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    New rec center will be late for summer campers

    An opening is planned for August; meanwhile, the campers will use portable classrooms.


    © St. Petersburg Times,
    published June 7, 2001

    SEMINOLE -- Wondering when the new Seminole Recreation Complex will open?

    Good question.

    After numerous deadlines have come and gone, city officials now expect a grand opening sometime in August.

    That's quite a delay, considering earlier projections had the first phase of the project -- a gymnasium, weight room, racquetball courts and offices -- opening nearly a year ago. The renovation of the existing building, which now houses an auditorium, game room, music and dance studios, meeting rooms and kitchen, was scheduled to be done by May 2001.

    City Manager Frank Edmunds said it would have been nice to have the 56,700-square-foot complex ready for the city's summer camp program, which begins Monday. But he said such a massive undertaking takes time.

    "I'd rather not rush the project through and have a facility that is not constructed to our standards," he said. He said the city and the contractor, Irwin Contracting of St. Petersburg, plan to meet at the completion of the project to discuss whether the company would pay sanctions.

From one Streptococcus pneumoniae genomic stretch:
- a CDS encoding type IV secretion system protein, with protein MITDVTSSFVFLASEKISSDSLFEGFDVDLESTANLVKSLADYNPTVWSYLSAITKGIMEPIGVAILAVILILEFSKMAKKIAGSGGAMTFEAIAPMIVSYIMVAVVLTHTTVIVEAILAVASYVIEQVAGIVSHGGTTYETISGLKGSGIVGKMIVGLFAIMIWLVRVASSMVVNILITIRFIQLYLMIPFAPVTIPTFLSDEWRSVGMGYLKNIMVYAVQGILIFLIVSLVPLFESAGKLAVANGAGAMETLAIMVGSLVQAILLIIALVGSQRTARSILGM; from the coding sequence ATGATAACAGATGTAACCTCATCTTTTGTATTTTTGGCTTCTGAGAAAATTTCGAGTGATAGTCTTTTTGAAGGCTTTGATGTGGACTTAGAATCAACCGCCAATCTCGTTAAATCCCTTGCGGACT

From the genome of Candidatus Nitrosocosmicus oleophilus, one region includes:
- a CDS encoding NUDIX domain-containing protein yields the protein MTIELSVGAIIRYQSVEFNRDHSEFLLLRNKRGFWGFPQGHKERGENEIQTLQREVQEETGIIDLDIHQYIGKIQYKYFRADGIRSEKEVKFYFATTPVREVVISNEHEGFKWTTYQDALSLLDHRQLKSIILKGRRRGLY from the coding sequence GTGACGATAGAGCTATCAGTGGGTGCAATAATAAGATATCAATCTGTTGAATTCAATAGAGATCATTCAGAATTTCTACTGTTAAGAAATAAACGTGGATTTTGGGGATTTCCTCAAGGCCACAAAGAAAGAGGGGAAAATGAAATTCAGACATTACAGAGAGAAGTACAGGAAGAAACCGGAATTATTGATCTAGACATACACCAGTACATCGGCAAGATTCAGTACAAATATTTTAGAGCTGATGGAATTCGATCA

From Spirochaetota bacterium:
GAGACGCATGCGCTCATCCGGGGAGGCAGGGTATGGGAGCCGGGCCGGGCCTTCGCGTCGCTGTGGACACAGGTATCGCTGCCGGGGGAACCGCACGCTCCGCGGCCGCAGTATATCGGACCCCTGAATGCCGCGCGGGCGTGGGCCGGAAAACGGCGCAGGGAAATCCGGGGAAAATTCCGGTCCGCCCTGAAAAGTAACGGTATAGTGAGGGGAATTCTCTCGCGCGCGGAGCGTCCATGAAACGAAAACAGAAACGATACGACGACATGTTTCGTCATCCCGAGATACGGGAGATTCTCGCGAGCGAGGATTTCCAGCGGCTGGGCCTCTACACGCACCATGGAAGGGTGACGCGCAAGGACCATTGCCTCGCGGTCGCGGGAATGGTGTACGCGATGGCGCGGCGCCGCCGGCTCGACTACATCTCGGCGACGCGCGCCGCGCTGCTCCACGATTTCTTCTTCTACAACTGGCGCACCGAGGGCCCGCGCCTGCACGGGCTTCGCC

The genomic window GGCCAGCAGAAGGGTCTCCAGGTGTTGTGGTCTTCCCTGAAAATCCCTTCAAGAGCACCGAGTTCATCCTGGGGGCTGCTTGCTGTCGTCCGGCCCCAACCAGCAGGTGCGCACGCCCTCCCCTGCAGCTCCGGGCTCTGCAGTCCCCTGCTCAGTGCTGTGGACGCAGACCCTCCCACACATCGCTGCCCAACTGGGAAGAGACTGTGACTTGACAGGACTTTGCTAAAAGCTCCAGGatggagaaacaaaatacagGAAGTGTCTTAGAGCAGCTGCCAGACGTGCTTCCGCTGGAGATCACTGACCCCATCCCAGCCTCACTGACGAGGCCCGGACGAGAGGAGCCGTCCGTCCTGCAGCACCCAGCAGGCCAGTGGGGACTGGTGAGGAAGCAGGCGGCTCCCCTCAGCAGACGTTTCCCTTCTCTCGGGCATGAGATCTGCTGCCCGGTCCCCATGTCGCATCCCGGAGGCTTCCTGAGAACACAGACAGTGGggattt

Workers broke ground on the $6.1-million project in March 2000. Their goal: construct a new building and blend it with an existing one so it looks like one facility.

    That job turned out to be tougher than expected.

    John Bowden, director of operations for Irwin Contracting, said in April that the blending of the two buildings presented challenges that extended the project. He also said the project took longer to get off the ground because workers had a lot of muck to remove from the site.

    Bowden did not return phone calls Wednesday.

    Council member Patricia Hartstein agrees with Edmunds' stand on the project.

    "I'd rather have a quality project at the end than compromise our standards," she said. "From what we've seen so far, the difference is night and day. We're just looking forward to the opening."

    The original recreation center, a former church and school, was built in 1977. With its dirty exterior walls and chipped interior paint, the building was rather dreary.

    Today, white walls sparkle and sunlight shines through the atrium's windows. The gym's wooden floor is ready for its shiny gloss. And blue tiles cover the floor in the locker rooms.

    Other features of the project at 9100 113th St. include a game room, two outdoor basketball courts, a playground, a Junior Olympic size pool and a smaller pool for children. Construction on the pools will begin in the fall.

    In September 1999, voters approved construction of a new recreation center by a wide margin. Less than 7 percent of the city's then 6,911 registered voters cast ballots, but almost 80 percent of those who did wanted the new recreation center. The referendum passed 375 to 97.

    With or without a gymnasium, Recreation Director Jim Sheets is gearing up for summer camp. Since February, he has been offering programs out of two portable classrooms provided by the contractor. Six more classrooms will be set up this week to accommodate the 200 campers.

    The children also will be able to play on a refurbished athletic field, which opened in October.

    "We're excited. We know it's coming," Sheets said of the opening. "But right now, my main focus is to provide a safe, fun camp for the kids."

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